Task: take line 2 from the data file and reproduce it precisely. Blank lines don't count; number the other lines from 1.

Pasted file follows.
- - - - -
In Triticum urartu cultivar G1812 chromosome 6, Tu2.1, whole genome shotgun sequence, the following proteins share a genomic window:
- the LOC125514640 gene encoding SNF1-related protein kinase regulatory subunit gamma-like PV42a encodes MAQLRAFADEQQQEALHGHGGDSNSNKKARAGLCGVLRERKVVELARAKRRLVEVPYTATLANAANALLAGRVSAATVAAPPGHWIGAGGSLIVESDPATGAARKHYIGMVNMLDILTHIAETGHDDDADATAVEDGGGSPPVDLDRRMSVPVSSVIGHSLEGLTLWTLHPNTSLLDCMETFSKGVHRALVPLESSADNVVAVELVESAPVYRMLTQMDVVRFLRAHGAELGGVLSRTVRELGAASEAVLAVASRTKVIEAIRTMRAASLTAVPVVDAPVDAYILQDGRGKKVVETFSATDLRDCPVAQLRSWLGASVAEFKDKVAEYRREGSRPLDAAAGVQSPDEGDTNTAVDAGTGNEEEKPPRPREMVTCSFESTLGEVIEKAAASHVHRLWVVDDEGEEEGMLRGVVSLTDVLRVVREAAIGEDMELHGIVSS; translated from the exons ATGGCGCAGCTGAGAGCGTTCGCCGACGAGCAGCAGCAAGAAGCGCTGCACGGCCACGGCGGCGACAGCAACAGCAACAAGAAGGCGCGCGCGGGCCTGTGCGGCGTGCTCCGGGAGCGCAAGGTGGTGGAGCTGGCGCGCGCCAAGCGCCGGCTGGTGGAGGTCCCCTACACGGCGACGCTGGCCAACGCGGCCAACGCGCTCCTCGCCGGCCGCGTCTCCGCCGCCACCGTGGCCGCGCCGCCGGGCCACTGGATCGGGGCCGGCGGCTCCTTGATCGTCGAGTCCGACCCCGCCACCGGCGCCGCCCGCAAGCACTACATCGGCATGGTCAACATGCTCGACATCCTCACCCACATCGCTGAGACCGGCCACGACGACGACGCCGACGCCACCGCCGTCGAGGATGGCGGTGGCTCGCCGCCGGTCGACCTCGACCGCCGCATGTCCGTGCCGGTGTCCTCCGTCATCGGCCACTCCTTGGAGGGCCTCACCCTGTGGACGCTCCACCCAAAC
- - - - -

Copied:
- the LOC125514640 gene encoding SNF1-related protein kinase regulatory subunit gamma-like PV42a encodes MAQLRAFADEQQQEALHGHGGDSNSNKKARAGLCGVLRERKVVELARAKRRLVEVPYTATLANAANALLAGRVSAATVAAPPGHWIGAGGSLIVESDPATGAARKHYIGMVNMLDILTHIAETGHDDDADATAVEDGGGSPPVDLDRRMSVPVSSVIGHSLEGLTLWTLHPNTSLLDCMETFSKGVHRALVPLESSADNVVAVELVESAPVYRMLTQMDVVRFLRAHGAELGGVLSRTVRELGAASEAVLAVASRTKVIEAIRTMRAASLTAVPVVDAPVDAYILQDGRGKKVVETFSATDLRDCPVAQLRSWLGASVAEFKDKVAEYRREGSRPLDAAAGVQSPDEGDTNTAVDAGTGNEEEKPPRPREMVTCSFESTLGEVIEKAAASHVHRLWVVDDEGEEEGMLRGVVSLTDVLRVVREAAIGEDMELHGIVSS; translated from the exons ATGGCGCAGCTGAGAGCGTTCGCCGACGAGCAGCAGCAAGAAGCGCTGCACGGCCACGGCGGCGACAGCAACAGCAACAAGAAGGCGCGCGCGGGCCTGTGCGGCGTGCTCCGGGAGCGCAAGGTGGTGGAGCTGGCGCGCGCCAAGCGCCGGCTGGTGGAGGTCCCCTACACGGCGACGCTGGCCAACGCGGCCAACGCGCTCCTCGCCGGCCGCGTCTCCGCCGCCACCGTGGCCGCGCCGCCGGGCCACTGGATCGGGGCCGGCGGCTCCTTGATCGTCGAGTCCGACCCCGCCACCGGCGCCGCCCGCAAGCACTACATCGGCATGGTCAACATGCTCGACATCCTCACCCACATCGCTGAGACCGGCCACGACGACGACGCCGACGCCACCGCCGTCGAGGATGGCGGTGGCTCGCCGCCGGTCGACCTCGACCGCCGCATGTCCGTGCCGGTGTCCTCCGTCATCGGCCACTCCTTGGAGGGCCTCACCCTGTGGACGCTCCACCCAAAC